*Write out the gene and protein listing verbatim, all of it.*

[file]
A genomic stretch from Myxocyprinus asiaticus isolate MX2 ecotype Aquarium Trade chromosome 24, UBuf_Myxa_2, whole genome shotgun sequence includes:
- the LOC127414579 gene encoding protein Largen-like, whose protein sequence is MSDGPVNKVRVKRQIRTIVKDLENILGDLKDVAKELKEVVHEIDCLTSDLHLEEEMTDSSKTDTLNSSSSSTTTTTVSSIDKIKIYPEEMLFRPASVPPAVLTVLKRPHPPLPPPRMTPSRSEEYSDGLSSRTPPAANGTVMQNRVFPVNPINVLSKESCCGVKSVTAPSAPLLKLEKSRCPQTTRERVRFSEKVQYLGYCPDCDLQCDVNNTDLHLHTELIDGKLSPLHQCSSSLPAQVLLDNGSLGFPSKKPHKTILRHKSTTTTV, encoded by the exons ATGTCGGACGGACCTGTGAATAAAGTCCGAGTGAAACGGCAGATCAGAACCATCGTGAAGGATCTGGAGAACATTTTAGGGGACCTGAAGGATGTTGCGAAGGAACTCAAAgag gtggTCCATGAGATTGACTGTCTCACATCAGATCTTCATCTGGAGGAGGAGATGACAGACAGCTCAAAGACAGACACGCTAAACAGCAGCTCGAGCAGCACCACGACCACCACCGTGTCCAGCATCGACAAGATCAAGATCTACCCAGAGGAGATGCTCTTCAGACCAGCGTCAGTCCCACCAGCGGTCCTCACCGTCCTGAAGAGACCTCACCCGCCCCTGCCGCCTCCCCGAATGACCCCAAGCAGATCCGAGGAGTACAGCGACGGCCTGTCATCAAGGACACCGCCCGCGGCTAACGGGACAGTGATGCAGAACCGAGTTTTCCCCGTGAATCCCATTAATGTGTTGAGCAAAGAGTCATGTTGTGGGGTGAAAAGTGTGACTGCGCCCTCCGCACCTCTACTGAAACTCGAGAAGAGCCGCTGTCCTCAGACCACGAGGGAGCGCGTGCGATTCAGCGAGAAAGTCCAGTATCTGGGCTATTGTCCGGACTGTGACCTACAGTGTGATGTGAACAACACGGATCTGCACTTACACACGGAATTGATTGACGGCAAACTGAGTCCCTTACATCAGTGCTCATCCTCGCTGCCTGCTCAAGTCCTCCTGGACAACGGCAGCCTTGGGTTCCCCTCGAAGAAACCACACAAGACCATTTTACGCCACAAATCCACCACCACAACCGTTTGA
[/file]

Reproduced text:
A genomic stretch from Myxocyprinus asiaticus isolate MX2 ecotype Aquarium Trade chromosome 24, UBuf_Myxa_2, whole genome shotgun sequence includes:
- the LOC127414579 gene encoding protein Largen-like, whose protein sequence is MSDGPVNKVRVKRQIRTIVKDLENILGDLKDVAKELKEVVHEIDCLTSDLHLEEEMTDSSKTDTLNSSSSSTTTTTVSSIDKIKIYPEEMLFRPASVPPAVLTVLKRPHPPLPPPRMTPSRSEEYSDGLSSRTPPAANGTVMQNRVFPVNPINVLSKESCCGVKSVTAPSAPLLKLEKSRCPQTTRERVRFSEKVQYLGYCPDCDLQCDVNNTDLHLHTELIDGKLSPLHQCSSSLPAQVLLDNGSLGFPSKKPHKTILRHKSTTTTV, encoded by the exons ATGTCGGACGGACCTGTGAATAAAGTCCGAGTGAAACGGCAGATCAGAACCATCGTGAAGGATCTGGAGAACATTTTAGGGGACCTGAAGGATGTTGCGAAGGAACTCAAAgag gtggTCCATGAGATTGACTGTCTCACATCAGATCTTCATCTGGAGGAGGAGATGACAGACAGCTCAAAGACAGACACGCTAAACAGCAGCTCGAGCAGCACCACGACCACCACCGTGTCCAGCATCGACAAGATCAAGATCTACCCAGAGGAGATGCTCTTCAGACCAGCGTCAGTCCCACCAGCGGTCCTCACCGTCCTGAAGAGACCTCACCCGCCCCTGCCGCCTCCCCGAATGACCCCAAGCAGATCCGAGGAGTACAGCGACGGCCTGTCATCAAGGACACCGCCCGCGGCTAACGGGACAGTGATGCAGAACCGAGTTTTCCCCGTGAATCCCATTAATGTGTTGAGCAAAGAGTCATGTTGTGGGGTGAAAAGTGTGACTGCGCCCTCCGCACCTCTACTGAAACTCGAGAAGAGCCGCTGTCCTCAGACCACGAGGGAGCGCGTGCGATTCAGCGAGAAAGTCCAGTATCTGGGCTATTGTCCGGACTGTGACCTACAGTGTGATGTGAACAACACGGATCTGCACTTACACACGGAATTGATTGACGGCAAACTGAGTCCCTTACATCAGTGCTCATCCTCGCTGCCTGCTCAAGTCCTCCTGGACAACGGCAGCCTTGGGTTCCCCTCGAAGAAACCACACAAGACCATTTTACGCCACAAATCCACCACCACAACCGTTTGA